Unexpected Basal Ocean Melting in East Antarctica

Nature Communications, August 24 The floating Shirase Ice Tongue (a long and narrow projection of ice, connected an ice basin about the size of the United Kingdom) in Queen Maud Land, East Antarctica, has revealed surprisingly high basal melt rates of 7 to 16 m per year. These rates equal or surpass the melting rate underneath […]

Satellite Data Confirms Accelerating Greenland Ice Sheet Loss

Nature, August 20   The Greenland Ice Sheet lost a record-breaking 532 (± 58 Gt) of ice in 2019, up around 200 Gt in the early 2000s, when it first became clear that the ice sheet was losing mass. The two GRACE satellite missions also provided new insights on the sensitivity of the Greenland Ice Sheet to climate-related changes in […]

Ice Mass Loss from Greenland Will Continue Even After Stabilized

Nature, Communications Earth & Environment, August 13 Acceleration of outlet glaciers from the Greenland ice sheet, not compensated by accumulation above makes it the current largest contributor to sea level rise. Through the 1980s and 1990s, losses through iceberg calving and melting were replaced by snowfall, keeping the ice sheet in balance. However, starting in […]

Basal Melting of Antarctic Ice Shelves

Nature Geoscience, August 10 Between 1994 and 2018, Antarctic ice shelves (floating ice connected to the land-based Antarctic ice sheet) lost close to 3960 Gt of ice. Many ice shelves bordering Antarctica lose mass through ocean-driven melting at their base. This study builds on previous work by using higher density satellite radar measurements, enabling far […]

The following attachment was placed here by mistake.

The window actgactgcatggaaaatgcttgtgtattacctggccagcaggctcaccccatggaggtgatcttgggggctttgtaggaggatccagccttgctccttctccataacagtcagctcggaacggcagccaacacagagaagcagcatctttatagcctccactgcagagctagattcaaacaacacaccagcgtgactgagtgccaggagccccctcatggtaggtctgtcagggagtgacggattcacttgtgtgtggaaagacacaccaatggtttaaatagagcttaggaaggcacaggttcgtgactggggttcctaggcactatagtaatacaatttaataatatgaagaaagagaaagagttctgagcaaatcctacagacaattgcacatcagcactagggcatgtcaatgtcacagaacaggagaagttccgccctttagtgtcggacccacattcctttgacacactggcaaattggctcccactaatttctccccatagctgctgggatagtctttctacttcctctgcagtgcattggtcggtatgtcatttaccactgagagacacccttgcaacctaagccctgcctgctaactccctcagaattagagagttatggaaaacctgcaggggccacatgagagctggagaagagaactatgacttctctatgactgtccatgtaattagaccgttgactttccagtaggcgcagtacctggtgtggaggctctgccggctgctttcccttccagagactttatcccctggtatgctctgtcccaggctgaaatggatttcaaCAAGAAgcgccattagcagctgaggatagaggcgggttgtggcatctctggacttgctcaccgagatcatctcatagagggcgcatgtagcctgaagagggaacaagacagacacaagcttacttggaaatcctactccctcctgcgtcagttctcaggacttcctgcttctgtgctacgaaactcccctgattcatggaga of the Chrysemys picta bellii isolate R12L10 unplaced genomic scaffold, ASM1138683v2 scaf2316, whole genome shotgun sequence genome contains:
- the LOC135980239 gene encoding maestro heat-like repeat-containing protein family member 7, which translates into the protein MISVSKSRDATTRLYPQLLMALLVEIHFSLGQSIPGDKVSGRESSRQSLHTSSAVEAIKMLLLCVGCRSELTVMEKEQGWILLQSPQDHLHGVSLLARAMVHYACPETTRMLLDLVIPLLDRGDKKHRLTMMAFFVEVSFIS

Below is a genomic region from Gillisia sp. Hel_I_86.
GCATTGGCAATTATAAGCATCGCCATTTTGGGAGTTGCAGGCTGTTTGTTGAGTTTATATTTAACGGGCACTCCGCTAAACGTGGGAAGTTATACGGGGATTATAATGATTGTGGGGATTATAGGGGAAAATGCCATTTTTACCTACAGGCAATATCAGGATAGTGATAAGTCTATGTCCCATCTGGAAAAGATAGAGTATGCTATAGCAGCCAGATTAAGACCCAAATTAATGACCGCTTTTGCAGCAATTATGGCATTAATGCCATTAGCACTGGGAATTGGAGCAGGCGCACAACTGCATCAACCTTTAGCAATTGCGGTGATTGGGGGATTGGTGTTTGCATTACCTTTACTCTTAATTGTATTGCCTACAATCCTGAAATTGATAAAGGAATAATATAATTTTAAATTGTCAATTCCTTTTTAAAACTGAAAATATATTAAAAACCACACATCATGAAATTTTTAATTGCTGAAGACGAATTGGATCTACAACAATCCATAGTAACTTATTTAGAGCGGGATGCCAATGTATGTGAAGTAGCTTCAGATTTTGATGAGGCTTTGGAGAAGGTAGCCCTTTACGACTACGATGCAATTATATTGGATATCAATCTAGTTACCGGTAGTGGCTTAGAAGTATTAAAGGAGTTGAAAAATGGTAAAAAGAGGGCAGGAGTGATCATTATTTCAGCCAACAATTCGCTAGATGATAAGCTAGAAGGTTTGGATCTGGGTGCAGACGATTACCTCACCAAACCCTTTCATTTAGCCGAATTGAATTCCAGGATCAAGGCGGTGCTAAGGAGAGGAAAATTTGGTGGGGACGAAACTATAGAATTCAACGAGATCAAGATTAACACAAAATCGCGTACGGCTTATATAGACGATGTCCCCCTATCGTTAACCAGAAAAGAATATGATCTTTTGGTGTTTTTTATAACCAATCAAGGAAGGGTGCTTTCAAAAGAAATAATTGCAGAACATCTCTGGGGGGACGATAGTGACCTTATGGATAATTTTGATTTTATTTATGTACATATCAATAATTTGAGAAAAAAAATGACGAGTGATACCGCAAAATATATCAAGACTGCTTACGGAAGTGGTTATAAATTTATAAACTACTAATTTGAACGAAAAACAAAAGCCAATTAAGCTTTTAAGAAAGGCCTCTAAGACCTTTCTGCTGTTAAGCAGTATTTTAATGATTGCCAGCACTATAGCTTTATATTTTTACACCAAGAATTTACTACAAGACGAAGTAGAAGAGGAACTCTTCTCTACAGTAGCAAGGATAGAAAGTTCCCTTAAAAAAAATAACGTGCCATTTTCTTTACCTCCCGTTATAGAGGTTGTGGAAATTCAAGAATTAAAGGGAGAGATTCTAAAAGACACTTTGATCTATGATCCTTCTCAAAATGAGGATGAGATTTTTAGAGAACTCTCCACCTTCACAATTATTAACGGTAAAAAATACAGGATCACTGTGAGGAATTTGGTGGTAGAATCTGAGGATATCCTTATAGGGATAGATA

Emissions from Thawing Peatland Permafrost 30-50% Greater than Previous Estimates

Proceedings of the National Academy of Sciences, August 10 Under high emissions scenarios, northern hemisphere permafrost and peatlands will show a 30-50% greater contribution to warming than previously projected, with emissions impacts equivalent to 1% of all anthropogenic radiative forcing this century – and this takes into account both peatland carbon uptake and permafrost thaw […]

Arctic Sea Ice More Sensitive to Emissions: Ice-Free Arctic During Last Interglacial Points to Rapid Future Loss

Nature Climate Change, August 10 The Arctic Ocean could be seasonally ice-free at temperatures only slightly above today’s, once land-based Arctic summer temperatures average 4 to 5°C above pre-industrial. This would occur by summer 2035 under high emissions scenarios; parts of the Arctic were already far warmer this summer. These new simulations using CMIP6, by […]

New Global Estimate of Rock-Debris Cover on Glaciers Helps Improve Projections of Glacier Melt and Sea Level Rise